A newly proposed amendment to California’s hiring discrimination laws would make AI-powered employment decision-making software a source of legal liability.
The proposal would make it illegal for businesses and employment agencies to use automated-decision systems to screen out applicants who are considered a protected class by the California Department of Fair Employment and Housing. Broad language, however, means the law could be easily applied to “applications or systems that may only be tangentially related to employment decisions,” lawyers Brent Hamilton and Jeffrey Bosley of Davis Wright Tremaine wrote.
Automated-decision systems and algorithms, both fundamental to the law, are broadly defined in the draft, Hamilton and Bosley said. The lack of specificity means that technologies designed to aid human decision-making in small, subtle ways could end up being lumped together with hiring software, as could third-party vendors who provide the code.
Strict record keeping requirements are included in the proposed law that double record retention time from two to four years, and require anyone using automated-decision systems to retain all machine-learning data generated as part of its operation and training.
Training datasets leave vendors responsible, too: “Any person who engages the advertisement, sale, provision, or use of a selection tool, including but not limited to an automated-decision system, to an employer or other covered entity must maintain records of the assessment criteria used by the automated-decision system,” the proposed text says. It specifically mentions it must maintain records for each customer it trains models for, too.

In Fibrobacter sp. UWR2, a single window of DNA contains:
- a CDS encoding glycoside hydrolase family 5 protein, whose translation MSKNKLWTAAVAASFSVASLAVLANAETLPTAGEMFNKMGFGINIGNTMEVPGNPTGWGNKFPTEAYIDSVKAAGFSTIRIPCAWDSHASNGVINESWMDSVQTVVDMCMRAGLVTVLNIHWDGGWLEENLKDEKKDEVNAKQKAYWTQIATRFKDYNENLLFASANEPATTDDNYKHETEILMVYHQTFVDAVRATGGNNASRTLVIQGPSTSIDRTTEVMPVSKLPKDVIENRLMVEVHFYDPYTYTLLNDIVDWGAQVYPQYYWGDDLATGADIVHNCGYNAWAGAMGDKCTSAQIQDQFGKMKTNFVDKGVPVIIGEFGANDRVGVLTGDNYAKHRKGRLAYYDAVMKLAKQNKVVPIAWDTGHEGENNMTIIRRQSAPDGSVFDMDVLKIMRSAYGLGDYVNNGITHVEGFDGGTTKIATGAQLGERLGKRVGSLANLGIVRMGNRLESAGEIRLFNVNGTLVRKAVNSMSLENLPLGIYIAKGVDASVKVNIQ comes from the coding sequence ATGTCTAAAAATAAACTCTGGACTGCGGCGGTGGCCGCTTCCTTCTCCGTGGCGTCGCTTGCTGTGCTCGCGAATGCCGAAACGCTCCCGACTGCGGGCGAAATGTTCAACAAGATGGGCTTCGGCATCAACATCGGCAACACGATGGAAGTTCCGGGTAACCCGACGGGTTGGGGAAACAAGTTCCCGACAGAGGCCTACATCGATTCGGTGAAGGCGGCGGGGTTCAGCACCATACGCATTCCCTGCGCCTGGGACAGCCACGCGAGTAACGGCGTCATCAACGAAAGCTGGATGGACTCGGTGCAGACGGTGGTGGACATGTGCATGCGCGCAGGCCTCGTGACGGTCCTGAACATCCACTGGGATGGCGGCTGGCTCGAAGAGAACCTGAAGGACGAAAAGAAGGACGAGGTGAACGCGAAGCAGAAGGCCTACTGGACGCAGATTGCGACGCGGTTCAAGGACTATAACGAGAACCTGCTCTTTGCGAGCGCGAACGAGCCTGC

A big target
Applicant tracking systems (ATS) and Recruiting management systems (RMS) are used nearly universally, with one 2021 study finding that more than 90 per cent of businesses use such software to rank and filter candidates.
That same study suggests that HR software of the kind covered by the proposed California law is one of the reasons why employers are having trouble filling roles, too. The study concluded that data points often serve as proxies for personal traits that an employer may want to filter out, but personality and CV don’t always map perfectly, leading to the exclusion of viable candidates.
Unintentional filtering isn’t covered by the newly proposed California law, which focuses on the ways in which software can discriminate against certain types of people, unintentionally or otherwise.
Hamilton and Bosley suggest that California employers review their ATS and RMS software to ensure it conforms to the proposal, enhance their understanding of how the algorithms they use function, be prepared to demonstrate that the results of their process is fair and speak with vendors to ensure they are doing what they need to do to comply.
The 45-day public commentary period for the proposed changes is not yet open, meaning there’s no timetable for the changes to be reviewed, amended and submitted for passage. ®